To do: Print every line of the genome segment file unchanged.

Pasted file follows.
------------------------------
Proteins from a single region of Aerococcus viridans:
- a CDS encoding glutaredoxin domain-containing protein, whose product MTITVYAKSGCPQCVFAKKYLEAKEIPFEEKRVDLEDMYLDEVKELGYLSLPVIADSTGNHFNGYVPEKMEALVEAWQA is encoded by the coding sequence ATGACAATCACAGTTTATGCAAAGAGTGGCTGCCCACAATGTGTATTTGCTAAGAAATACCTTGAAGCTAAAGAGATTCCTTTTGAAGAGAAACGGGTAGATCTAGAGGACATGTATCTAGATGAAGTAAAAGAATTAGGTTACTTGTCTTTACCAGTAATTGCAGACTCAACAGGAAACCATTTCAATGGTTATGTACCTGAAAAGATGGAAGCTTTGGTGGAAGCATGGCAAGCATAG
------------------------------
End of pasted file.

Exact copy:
Proteins from a single region of Aerococcus viridans:
- a CDS encoding glutaredoxin domain-containing protein, whose product MTITVYAKSGCPQCVFAKKYLEAKEIPFEEKRVDLEDMYLDEVKELGYLSLPVIADSTGNHFNGYVPEKMEALVEAWQA is encoded by the coding sequence ATGACAATCACAGTTTATGCAAAGAGTGGCTGCCCACAATGTGTATTTGCTAAGAAATACCTTGAAGCTAAAGAGATTCCTTTTGAAGAGAAACGGGTAGATCTAGAGGACATGTATCTAGATGAAGTAAAAGAATTAGGTTACTTGTCTTTACCAGTAATTGCAGACTCAACAGGAAACCATTTCAATGGTTATGTACCTGAAAAGATGGAAGCTTTGGTGGAAGCATGGCAAGCATAG